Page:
From this, we have learnt that a basic explanation of the rudiments of good thinking and forecasting was shown to improve forecasting accuracy by 10% over the course of a year. More dramatically, an ‘extremizing’ algorithm that aggregated hundreds of forecasts and nudged them further out on the probability scale beat all comers. But perhaps most promising was the discovery of ‘superforecasters’, a small percentage of Tetlock’s volunteers who consistently beat performance benchmarks, prediction markets and even professional analysts with access to classified information. Close inspection of these superforecasters has delivered insight into the habits of mind and analytical styles that deliver the best forecasts.
Much more forecasting like this is needed, not least because a steady stream of comparable efforts to foresee events in particular domains will, gradually, produce a clearer sense of how far into the future forecasters in those domains can peer. As in meteorology, knowing what can and cannot be foreseen would be a major accomplishment. Fortunately, some key organisations have taken note. The intelligence community is applying many of the lessons learnt from Tetlock’s research and is funding further investigation. Banks and hedge funds are similarly applying Tetlock’s insights and creating their own, internal forecasting tournaments.
The potential benefits for organisations are enormous. Forecasts may be aggregated to distil collective wisdom, unrecognised stars may be revealed and good forecasters may get better. Forecasting is a skill that can be improved with practice and clear, prompt feedback that enables the forecaster to think about what went right or wrong, why, and how they can do better next time. A forecasting tournament modelled along Tetlock’s lines delivers that feedback. Like a driving range for golfers, or a shooting range for soldiers, or a batting cage for baseball players, it is a facility forecasters need to get better and stay sharp.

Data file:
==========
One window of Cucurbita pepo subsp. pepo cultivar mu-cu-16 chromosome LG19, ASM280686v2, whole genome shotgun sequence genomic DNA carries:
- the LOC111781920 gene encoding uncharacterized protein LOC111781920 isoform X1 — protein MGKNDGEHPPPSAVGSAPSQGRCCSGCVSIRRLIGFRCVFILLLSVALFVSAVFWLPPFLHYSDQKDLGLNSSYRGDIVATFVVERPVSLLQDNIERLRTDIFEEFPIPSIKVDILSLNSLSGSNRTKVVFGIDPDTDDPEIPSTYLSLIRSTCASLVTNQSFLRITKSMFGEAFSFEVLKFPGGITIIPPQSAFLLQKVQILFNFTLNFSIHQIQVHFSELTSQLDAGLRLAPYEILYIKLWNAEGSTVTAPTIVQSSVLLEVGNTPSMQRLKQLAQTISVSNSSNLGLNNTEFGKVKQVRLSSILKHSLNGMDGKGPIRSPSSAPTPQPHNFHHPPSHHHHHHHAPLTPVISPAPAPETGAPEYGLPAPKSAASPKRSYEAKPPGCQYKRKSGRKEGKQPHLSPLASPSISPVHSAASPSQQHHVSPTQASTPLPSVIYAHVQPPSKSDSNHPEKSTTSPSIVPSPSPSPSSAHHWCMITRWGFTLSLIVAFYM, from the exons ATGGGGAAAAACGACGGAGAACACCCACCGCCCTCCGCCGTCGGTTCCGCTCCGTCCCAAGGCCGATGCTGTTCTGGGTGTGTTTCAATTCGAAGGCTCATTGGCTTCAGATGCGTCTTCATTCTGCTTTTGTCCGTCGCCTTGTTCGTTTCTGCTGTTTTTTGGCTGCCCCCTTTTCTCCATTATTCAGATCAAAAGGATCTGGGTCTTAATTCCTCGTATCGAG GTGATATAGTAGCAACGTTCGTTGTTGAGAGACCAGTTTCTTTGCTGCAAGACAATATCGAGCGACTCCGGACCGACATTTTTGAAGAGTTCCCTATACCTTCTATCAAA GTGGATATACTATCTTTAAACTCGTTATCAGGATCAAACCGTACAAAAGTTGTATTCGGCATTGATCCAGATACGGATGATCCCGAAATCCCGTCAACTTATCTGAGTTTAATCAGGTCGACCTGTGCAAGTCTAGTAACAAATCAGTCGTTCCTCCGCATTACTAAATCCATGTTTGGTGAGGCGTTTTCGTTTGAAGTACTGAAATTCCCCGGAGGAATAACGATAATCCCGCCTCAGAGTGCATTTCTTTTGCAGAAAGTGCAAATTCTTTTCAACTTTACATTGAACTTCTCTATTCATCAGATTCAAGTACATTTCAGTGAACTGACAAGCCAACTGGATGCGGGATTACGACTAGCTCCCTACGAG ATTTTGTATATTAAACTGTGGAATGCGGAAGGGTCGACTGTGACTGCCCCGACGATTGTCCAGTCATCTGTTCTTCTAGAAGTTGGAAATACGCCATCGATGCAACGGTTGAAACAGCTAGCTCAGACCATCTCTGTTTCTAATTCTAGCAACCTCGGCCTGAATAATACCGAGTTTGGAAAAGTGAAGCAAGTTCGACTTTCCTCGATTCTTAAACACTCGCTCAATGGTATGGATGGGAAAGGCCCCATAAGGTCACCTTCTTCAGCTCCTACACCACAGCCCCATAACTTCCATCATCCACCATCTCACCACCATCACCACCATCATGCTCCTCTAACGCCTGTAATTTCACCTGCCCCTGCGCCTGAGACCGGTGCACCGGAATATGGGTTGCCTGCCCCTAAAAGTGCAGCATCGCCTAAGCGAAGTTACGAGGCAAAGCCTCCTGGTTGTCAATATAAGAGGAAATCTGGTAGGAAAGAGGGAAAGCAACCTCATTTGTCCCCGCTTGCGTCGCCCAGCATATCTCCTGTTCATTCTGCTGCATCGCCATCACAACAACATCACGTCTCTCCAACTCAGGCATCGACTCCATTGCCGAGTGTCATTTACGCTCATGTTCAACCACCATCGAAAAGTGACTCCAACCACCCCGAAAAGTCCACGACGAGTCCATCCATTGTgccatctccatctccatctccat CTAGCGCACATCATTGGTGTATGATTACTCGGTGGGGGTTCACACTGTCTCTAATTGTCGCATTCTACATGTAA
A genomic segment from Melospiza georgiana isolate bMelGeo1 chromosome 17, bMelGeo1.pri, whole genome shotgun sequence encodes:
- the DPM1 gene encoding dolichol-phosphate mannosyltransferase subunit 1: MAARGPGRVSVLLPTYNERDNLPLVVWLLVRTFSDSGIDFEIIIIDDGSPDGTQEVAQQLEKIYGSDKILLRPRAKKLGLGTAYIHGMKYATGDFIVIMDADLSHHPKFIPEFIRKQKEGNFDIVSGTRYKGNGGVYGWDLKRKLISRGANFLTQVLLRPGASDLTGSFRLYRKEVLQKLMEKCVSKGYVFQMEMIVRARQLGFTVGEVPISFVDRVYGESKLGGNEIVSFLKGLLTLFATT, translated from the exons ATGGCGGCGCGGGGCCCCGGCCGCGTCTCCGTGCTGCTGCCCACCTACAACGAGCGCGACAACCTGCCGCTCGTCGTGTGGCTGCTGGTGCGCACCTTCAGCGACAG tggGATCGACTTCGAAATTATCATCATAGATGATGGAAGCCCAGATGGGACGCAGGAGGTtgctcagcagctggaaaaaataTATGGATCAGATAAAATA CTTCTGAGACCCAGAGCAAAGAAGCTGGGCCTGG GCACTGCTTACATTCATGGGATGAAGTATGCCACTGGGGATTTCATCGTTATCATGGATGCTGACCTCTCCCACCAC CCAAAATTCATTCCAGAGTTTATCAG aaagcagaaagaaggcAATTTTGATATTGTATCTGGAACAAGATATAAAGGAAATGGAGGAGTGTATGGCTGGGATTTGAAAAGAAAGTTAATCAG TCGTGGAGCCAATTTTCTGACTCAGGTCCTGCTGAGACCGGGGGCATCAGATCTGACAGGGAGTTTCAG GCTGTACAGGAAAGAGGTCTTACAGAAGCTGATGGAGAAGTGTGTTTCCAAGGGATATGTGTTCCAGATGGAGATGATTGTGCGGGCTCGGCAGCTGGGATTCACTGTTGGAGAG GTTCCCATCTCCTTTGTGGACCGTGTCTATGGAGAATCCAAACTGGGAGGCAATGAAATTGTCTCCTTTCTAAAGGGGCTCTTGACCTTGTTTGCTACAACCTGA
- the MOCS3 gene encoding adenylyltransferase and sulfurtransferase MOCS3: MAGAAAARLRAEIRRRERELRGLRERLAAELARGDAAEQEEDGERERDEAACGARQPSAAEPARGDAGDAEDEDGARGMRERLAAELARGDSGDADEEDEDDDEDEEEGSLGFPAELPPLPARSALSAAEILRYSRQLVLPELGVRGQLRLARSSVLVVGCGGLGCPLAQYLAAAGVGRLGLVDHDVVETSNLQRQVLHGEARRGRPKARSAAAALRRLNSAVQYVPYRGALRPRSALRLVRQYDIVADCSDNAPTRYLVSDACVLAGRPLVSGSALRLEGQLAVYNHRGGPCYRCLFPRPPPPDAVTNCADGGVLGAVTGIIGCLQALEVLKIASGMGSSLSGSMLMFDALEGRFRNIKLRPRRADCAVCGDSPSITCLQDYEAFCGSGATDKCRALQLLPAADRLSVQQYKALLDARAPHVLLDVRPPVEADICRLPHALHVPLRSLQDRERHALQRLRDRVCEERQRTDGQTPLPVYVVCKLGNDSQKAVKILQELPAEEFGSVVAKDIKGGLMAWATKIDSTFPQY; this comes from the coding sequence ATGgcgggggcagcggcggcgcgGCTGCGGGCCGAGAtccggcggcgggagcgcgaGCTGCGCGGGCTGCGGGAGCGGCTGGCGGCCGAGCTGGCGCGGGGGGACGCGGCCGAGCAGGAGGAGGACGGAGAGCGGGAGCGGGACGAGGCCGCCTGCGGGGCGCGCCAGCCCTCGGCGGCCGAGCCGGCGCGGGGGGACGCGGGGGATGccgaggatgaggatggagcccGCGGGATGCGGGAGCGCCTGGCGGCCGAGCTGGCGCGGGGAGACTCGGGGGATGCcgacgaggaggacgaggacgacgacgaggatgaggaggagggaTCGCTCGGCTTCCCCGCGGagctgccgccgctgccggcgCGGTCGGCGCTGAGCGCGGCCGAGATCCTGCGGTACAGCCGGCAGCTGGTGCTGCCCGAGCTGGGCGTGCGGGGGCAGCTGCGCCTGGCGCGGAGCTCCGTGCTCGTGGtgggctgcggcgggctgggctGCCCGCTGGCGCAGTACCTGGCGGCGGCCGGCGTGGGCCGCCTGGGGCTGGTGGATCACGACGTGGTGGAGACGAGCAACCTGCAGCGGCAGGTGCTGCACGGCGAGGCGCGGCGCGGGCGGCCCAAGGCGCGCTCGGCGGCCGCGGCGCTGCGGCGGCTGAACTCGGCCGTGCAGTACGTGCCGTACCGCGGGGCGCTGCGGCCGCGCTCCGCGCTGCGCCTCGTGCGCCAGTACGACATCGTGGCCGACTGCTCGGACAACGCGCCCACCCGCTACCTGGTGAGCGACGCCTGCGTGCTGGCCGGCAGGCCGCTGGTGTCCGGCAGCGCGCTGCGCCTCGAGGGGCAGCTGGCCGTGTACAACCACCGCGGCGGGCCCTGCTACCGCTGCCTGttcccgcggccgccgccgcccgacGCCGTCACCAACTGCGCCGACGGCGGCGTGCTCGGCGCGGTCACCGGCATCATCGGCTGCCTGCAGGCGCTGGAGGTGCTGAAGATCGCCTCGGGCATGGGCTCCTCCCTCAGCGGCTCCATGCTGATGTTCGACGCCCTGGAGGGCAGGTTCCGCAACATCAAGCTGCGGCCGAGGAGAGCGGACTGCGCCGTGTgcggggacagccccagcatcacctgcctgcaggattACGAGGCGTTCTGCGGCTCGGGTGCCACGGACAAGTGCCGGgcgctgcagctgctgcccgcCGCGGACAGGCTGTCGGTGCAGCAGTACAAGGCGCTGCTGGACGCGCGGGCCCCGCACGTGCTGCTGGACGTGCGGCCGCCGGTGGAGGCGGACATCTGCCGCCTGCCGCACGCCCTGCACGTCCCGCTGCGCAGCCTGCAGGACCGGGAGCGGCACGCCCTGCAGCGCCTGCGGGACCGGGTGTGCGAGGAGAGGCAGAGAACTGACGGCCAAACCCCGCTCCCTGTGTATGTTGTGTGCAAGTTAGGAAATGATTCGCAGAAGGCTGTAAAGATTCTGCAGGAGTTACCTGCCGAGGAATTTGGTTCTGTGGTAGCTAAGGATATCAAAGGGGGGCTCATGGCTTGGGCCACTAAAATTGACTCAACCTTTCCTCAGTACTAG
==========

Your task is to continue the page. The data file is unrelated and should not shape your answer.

But it does not take an organisation and a big, formal effort to get serious about forecasting. By asking precise questions and keeping score, individuals can set forecasting challenges for themselves and learn from their results just as someone in a formal forecasting tournament would. It is just a matter of taking seriously something we all do haphazardly. Prior to the presidential election of 2016, everyone had their own view about Donald Trump’s chances. The same was true of the Brexit vote and countless other events. Merely setting yourself a precise question, making a numeric forecast and recording it — ideally with an explanation of the reasoning behind the forecast — forces you to think harder about what you believe and why, and learn from both successes and failures. And like a diary, this sort of forecasting creates a permanent record of what you really thought and felt. That is a vaccine against the uncertainty illusion, ensuring a clearer perception of the past, which is the first step to a clearer perception of the future.
Dan Gardner is a Senior Fellow at the University of Ottawa’s Graduate School of Public and International Affairs and co-author of ‘Superforecasting’
This article appears in the RSA Journal Issue 2 2017